Government regulation is one of the biggest difficulties to South Korean universities in preparing for days coming after the COVID-19 era, according to a survey conducted by The Dong-A Ilbo of presidents of 44 private universities across South Korea. Four-fifth of the respondents answered that management conditions and competitiveness have inevitably deteriorated for the last decade. Ninety percent said that the COVID-19 pandemic has only added up to damage. Financial conditions (70.5%) and government policies (56.8%) have turned out to be the two major factors in stacking the cards against South Korean universities.
It is worth noting that universities see deregulation (79.5%) as a more urgent measure to take than government subsidies (61.4%) although they are financially struggling, seemingly implying that they hope to have greater leeway in keeping up with ongoing shifts of our time. The heads of universities regretted that the Education Ministry only imposes regulations of the past and makes it hard for schools to reinvent themselves.
Given that the Education Ministry forces requirements for faculty recruitment and college evaluation that used to be the norm in the analogue era on universities while using financial assistance as the carrot, South Korean universities find it almost impossible to make innovations happen just as Minerva School, a U.S.-headquartered university program provided with no physical campus premises. The survey showed that the COVID-19 pandemic only reminded them once again that they are shackled by the regulations imposed by the education authorities. Indeed, universities are tied in a suffocating regulatory trap. They are worried if it may be against the ministry’s audit rules to purchase servers for online schooling by credit card. They have to even follow rules on how long an online lecture file should last.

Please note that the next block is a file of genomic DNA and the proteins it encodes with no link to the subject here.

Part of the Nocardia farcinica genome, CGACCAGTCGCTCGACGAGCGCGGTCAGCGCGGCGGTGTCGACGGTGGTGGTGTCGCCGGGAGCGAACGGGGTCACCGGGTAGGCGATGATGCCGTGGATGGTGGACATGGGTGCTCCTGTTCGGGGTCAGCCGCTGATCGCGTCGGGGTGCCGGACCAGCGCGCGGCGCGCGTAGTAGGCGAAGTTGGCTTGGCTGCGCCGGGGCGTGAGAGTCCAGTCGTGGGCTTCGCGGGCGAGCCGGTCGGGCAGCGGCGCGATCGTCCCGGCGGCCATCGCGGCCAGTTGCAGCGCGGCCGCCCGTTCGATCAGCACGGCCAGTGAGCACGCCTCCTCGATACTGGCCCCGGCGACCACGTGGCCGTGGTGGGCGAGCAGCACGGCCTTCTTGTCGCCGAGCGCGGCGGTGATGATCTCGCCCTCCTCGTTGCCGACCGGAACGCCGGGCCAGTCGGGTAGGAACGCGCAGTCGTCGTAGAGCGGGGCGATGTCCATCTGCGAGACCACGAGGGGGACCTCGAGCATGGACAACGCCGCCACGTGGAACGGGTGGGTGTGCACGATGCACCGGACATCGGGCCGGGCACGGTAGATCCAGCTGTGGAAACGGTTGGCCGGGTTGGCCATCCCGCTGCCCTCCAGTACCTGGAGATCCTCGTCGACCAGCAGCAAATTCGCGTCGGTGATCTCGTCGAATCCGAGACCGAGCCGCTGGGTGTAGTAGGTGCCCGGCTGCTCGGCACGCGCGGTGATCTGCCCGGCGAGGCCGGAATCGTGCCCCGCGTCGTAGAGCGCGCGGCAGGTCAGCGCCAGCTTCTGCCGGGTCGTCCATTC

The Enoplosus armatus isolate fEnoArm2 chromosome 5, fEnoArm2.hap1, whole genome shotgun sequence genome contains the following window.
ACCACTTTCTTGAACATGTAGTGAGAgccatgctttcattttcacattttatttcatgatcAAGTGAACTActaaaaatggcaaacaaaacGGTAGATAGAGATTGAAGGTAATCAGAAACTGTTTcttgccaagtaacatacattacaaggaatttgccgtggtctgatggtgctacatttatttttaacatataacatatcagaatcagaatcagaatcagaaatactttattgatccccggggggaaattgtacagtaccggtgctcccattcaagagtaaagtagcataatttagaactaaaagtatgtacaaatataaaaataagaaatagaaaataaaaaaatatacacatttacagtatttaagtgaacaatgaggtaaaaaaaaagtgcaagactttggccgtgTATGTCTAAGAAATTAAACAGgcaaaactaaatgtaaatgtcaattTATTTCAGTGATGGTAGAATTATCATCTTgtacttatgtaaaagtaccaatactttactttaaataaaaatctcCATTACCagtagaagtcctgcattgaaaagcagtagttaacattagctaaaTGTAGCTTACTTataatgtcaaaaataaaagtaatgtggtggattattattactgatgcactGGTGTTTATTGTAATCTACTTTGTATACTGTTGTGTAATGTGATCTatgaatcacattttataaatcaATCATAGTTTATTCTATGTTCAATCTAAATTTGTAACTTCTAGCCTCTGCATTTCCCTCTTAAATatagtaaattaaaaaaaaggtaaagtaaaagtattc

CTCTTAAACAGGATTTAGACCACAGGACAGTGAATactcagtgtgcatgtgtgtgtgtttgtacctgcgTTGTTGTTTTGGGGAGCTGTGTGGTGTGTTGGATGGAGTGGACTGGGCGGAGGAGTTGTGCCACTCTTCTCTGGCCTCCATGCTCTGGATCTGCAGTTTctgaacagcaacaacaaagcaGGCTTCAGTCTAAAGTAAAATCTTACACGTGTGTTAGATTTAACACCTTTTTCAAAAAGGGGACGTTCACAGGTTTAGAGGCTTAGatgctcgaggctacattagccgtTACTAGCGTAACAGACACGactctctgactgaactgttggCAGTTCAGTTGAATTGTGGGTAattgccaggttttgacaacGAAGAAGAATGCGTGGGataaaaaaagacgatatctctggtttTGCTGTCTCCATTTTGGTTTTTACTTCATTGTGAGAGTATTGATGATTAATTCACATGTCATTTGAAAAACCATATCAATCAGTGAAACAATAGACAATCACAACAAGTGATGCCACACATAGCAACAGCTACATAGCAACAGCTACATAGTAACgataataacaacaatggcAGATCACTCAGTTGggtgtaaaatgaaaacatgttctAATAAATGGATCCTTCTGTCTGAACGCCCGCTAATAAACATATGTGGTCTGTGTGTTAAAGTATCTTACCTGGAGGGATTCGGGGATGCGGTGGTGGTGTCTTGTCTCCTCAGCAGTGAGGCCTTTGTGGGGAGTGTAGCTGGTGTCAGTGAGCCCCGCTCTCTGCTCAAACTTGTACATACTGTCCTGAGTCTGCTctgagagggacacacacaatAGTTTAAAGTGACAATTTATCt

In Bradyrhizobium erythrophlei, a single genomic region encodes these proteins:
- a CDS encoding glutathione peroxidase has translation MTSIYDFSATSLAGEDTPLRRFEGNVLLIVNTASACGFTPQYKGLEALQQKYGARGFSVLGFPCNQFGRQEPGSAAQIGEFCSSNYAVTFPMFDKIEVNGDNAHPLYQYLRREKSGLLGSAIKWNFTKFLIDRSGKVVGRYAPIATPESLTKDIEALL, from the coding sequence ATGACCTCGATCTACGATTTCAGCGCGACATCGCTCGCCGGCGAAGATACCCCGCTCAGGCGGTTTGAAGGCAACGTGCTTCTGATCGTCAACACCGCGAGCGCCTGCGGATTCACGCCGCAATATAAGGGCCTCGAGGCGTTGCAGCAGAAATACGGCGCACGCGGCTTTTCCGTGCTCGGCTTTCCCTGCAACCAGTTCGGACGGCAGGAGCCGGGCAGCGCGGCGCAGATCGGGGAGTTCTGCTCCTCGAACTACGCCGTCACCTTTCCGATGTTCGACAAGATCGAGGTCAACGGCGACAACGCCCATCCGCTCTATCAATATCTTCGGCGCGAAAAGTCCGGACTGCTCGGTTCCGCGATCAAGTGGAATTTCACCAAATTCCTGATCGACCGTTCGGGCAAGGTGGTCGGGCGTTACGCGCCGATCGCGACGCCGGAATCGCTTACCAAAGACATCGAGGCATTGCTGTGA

The COVID-19 pandemic in the fourth industrial revolution era is accelerating the pace of being contact-free across the globe. There is a growing trend among globally renowned universities such as Stanford University and Georgia Tech to open up partnerships with Silicon Valley businesses or to expand and share online lectures. This only shows a stark contrast with South Korean universities, which feel helpless with their hands tied by the education ministry’s tight regulations. Considering that there has not been any increase in tuitions for the last 11 years, the ministry should not use an embarrassingly poor amount of government aids as a bait to tame universities but rather help them seek for fundamental innovation.